‘We will not have a cookie-cutter approach’

‘We will not have a cookie-cutter approach’
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First Published: Fri, May 18 2007. 12 52 AM IST
Updated: Fri, May 18 2007. 12 52 AM IST
The Reserve Bank of India is concerned about the growth in consumer credit. To rein in the high- credit growth in this segment, in January, the central bank doubled the provisioning requirement for credit card loans, from 1-2%, raising the banks’ cost of credit card business.
However, that has not dampened the spirit of 300-year-old British bank Barclays Plc. It wants to become one of the top three credit-card players in India. In an exclusive interview with Mint, Antony Jenkins, chief executive officer of Barclaycard, says the bank does not think that regulatory concerns will be a hindrance. Edited extracts:
What brings Barclays to India?
Barclays is here because we are attracted to the growth dynamics of the country. There is the burgeoning middle class whose aspirational levels run high.
This, along with a sustainable economy that is growing at a fast pace, makes India an imperative for us. Being the largest issuer of cards in the UK and Europe with a total of 14 million customers, we have global expertise in plastic cards. India is a country that offers a great opportunity to us.
Aren’t you a late entrant?
I don’t think that we are late at all. The middle class is still growing. Every thing that the (existing) players have been doing may not be right. According to me, it’s the perfect time to enter (the market).
You are coming at a time when the regulator is concerned about the growth of credit rate in the country and is clamping down on banks.
Barclaycard is present in 20 markets. In several other markets we have faced the issues like regulators being concerned about a heady pace of credit growth. We have also faced intense competition. This is not new to us and, because we have dealt with such issues before, we have a competitive advantage. We know that it will be a long haul. We consider this a marathon and not a sprint.
How do you propose to be different from competition?
We are used to competing in crowded markets and that is our edge. We will deliver more value to the customers and that will differentiate us from competition.
At a time when a customer has two or three cards in her wallet, what will make us different is our product features, apart from the brand and reputation that we come with. We have stripped away a lot of the fine print and are bringing to the customer a simple card that will not give her any nasty surprises. Our research in India told us that the customer is looking for a simple card that gives her control over her finances.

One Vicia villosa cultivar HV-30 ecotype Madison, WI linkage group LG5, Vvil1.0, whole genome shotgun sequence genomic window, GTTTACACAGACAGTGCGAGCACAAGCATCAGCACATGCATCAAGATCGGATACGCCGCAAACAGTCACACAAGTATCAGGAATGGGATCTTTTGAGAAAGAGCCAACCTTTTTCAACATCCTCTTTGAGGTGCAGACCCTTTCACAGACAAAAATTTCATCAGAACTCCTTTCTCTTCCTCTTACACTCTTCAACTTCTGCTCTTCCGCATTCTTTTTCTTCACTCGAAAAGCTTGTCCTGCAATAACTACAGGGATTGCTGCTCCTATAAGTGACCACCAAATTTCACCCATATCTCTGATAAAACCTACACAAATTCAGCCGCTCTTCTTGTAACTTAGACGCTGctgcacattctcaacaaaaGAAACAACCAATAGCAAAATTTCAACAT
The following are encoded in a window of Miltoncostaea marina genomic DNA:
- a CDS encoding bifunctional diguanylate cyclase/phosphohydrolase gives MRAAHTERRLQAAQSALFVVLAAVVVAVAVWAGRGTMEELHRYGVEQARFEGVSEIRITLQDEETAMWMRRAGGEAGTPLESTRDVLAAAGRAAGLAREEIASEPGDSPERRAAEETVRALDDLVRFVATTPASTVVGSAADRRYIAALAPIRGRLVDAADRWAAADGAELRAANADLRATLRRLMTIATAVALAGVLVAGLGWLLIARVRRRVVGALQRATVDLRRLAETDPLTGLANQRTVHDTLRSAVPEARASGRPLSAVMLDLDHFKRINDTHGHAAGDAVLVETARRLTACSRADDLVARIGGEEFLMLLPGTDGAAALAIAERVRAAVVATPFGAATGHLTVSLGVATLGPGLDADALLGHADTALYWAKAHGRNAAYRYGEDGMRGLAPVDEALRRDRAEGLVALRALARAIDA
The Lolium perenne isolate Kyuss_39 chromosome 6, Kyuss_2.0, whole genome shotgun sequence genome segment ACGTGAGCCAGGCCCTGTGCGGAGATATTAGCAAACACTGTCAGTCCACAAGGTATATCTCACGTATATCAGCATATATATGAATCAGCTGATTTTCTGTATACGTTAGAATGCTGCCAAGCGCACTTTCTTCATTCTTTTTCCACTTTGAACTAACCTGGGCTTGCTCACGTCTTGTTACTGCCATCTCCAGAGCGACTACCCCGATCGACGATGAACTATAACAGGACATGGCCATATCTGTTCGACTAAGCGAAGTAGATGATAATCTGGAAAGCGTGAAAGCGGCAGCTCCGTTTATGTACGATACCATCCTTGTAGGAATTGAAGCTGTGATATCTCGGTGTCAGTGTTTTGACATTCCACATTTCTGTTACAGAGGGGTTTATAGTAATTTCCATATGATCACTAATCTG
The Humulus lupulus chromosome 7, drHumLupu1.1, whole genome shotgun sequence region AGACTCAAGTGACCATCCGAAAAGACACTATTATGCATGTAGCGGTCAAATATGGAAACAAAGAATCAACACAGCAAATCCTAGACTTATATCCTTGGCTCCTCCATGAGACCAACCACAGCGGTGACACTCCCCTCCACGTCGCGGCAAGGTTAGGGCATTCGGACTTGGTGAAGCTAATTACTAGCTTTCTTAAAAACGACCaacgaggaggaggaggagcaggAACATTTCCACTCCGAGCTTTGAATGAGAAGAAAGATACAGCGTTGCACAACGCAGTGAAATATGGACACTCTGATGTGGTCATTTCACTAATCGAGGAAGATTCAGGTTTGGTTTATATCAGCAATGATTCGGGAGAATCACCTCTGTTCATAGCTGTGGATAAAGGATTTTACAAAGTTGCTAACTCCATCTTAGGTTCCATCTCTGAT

India is crazy about cricket but you are bringing in a soccer card.
Our research showed that that urban Indian male looks at soccer as an aspirational sport. Forty-three million Indians watch the English Premier League religiously. We wanted to cater to this segment with a “money can’t buy” product that will set the customer apart from his peers. We brought in the English premier league card, dedicated to the soccer fans. We are not going to have a cookie-cutter approach.
How do you plan to grow business?
We want to be among the top three issuers of cards in India over time but we are not looking at a volume-based approach. Since we are starting out from scratch in the card business, we will not have big numbers overnight, but in terms of origination, every month we intend to become a significant player very soon.
What sets the Indian consumer apart from the rest of the world?
Indian market is much less evolved in terms of usage of cards. Indian consumers are just beginning to use credit cards as a source of personal finances. That is the key difference.
Are you deeply committed to the Indian market?
In terms of investments, we have already had $300 million that has come into India and a commitment of another $70 million. Barclaycard will have a team of 80 people in the first year.
Who is going to be your brand ambassador?
Jeev Milkha Singh is going to be our brand ambassador in India. He is one of the best golfers in the world today and he comes from a sportsman’s family. That signifies one of our key attributes—heritage.
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First Published: Fri, May 18 2007. 12 52 AM IST
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